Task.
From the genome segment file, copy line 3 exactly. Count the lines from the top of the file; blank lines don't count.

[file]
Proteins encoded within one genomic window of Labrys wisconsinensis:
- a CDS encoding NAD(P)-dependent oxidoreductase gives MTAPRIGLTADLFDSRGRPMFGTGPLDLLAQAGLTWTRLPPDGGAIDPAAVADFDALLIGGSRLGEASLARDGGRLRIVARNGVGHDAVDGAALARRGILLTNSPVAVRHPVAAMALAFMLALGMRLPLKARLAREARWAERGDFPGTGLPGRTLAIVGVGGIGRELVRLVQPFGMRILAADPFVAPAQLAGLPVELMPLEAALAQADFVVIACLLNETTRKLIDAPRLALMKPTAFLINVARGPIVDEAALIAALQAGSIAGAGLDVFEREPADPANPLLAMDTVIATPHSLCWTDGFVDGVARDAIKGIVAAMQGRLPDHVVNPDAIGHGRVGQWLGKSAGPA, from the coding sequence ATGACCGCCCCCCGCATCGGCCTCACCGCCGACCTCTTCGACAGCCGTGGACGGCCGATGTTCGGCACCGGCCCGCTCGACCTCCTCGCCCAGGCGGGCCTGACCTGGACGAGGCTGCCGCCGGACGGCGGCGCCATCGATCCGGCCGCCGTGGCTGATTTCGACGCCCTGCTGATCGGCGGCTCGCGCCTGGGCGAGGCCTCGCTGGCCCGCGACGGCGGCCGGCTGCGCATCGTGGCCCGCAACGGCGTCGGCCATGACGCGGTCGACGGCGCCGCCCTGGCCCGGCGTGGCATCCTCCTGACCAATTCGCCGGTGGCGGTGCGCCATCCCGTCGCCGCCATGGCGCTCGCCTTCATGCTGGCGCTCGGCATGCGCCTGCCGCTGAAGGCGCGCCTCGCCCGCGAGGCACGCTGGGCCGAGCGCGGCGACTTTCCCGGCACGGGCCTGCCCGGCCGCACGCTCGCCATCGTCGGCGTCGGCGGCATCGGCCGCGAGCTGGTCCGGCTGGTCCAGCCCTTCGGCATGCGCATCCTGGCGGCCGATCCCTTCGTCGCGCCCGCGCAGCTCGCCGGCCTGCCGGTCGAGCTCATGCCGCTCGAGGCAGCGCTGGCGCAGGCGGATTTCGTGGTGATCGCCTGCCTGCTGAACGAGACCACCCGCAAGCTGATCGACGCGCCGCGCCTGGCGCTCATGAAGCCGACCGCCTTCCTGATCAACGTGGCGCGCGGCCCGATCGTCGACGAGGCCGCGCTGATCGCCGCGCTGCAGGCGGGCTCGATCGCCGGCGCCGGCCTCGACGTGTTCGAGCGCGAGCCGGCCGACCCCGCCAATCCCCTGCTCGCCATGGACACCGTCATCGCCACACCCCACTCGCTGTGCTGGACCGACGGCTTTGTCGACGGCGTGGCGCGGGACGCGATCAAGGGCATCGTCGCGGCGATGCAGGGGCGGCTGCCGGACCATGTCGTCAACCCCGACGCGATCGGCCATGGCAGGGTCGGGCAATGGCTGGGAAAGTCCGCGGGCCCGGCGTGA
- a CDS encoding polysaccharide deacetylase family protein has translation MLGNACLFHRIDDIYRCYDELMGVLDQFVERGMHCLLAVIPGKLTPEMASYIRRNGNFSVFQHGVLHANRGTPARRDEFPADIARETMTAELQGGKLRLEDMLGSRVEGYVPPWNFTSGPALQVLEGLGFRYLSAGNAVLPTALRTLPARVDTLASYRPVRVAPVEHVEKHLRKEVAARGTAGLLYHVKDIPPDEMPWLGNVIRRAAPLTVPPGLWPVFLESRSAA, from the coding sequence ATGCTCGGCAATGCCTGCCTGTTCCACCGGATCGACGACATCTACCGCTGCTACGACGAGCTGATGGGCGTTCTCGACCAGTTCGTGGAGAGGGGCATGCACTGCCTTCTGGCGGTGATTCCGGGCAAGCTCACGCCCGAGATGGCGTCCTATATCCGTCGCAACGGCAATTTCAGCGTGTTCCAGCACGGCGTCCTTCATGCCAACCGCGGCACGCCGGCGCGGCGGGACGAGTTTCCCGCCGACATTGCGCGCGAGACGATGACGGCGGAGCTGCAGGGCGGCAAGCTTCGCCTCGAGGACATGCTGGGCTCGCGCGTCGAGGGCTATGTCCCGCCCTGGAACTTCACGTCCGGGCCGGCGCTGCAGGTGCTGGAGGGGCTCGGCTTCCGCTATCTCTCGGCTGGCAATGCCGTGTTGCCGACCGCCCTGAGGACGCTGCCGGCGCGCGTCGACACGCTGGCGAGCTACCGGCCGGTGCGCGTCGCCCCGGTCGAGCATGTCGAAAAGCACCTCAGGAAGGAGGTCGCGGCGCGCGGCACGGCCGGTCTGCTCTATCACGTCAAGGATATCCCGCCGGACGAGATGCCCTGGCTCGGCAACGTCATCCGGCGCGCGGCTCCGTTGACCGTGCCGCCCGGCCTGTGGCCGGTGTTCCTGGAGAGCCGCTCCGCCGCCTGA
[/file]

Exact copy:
- a CDS encoding polysaccharide deacetylase family protein has translation MLGNACLFHRIDDIYRCYDELMGVLDQFVERGMHCLLAVIPGKLTPEMASYIRRNGNFSVFQHGVLHANRGTPARRDEFPADIARETMTAELQGGKLRLEDMLGSRVEGYVPPWNFTSGPALQVLEGLGFRYLSAGNAVLPTALRTLPARVDTLASYRPVRVAPVEHVEKHLRKEVAARGTAGLLYHVKDIPPDEMPWLGNVIRRAAPLTVPPGLWPVFLESRSAA, from the coding sequence ATGCTCGGCAATGCCTGCCTGTTCCACCGGATCGACGACATCTACCGCTGCTACGACGAGCTGATGGGCGTTCTCGACCAGTTCGTGGAGAGGGGCATGCACTGCCTTCTGGCGGTGATTCCGGGCAAGCTCACGCCCGAGATGGCGTCCTATATCCGTCGCAACGGCAATTTCAGCGTGTTCCAGCACGGCGTCCTTCATGCCAACCGCGGCACGCCGGCGCGGCGGGACGAGTTTCCCGCCGACATTGCGCGCGAGACGATGACGGCGGAGCTGCAGGGCGGCAAGCTTCGCCTCGAGGACATGCTGGGCTCGCGCGTCGAGGGCTATGTCCCGCCCTGGAACTTCACGTCCGGGCCGGCGCTGCAGGTGCTGGAGGGGCTCGGCTTCCGCTATCTCTCGGCTGGCAATGCCGTGTTGCCGACCGCCCTGAGGACGCTGCCGGCGCGCGTCGACACGCTGGCGAGCTACCGGCCGGTGCGCGTCGCCCCGGTCGAGCATGTCGAAAAGCACCTCAGGAAGGAGGTCGCGGCGCGCGGCACGGCCGGTCTGCTCTATCACGTCAAGGATATCCCGCCGGACGAGATGCCCTGGCTCGGCAACGTCATCCGGCGCGCGGCTCCGTTGACCGTGCCGCCCGGCCTGTGGCCGGTGTTCCTGGAGAGCCGCTCCGCCGCCTGA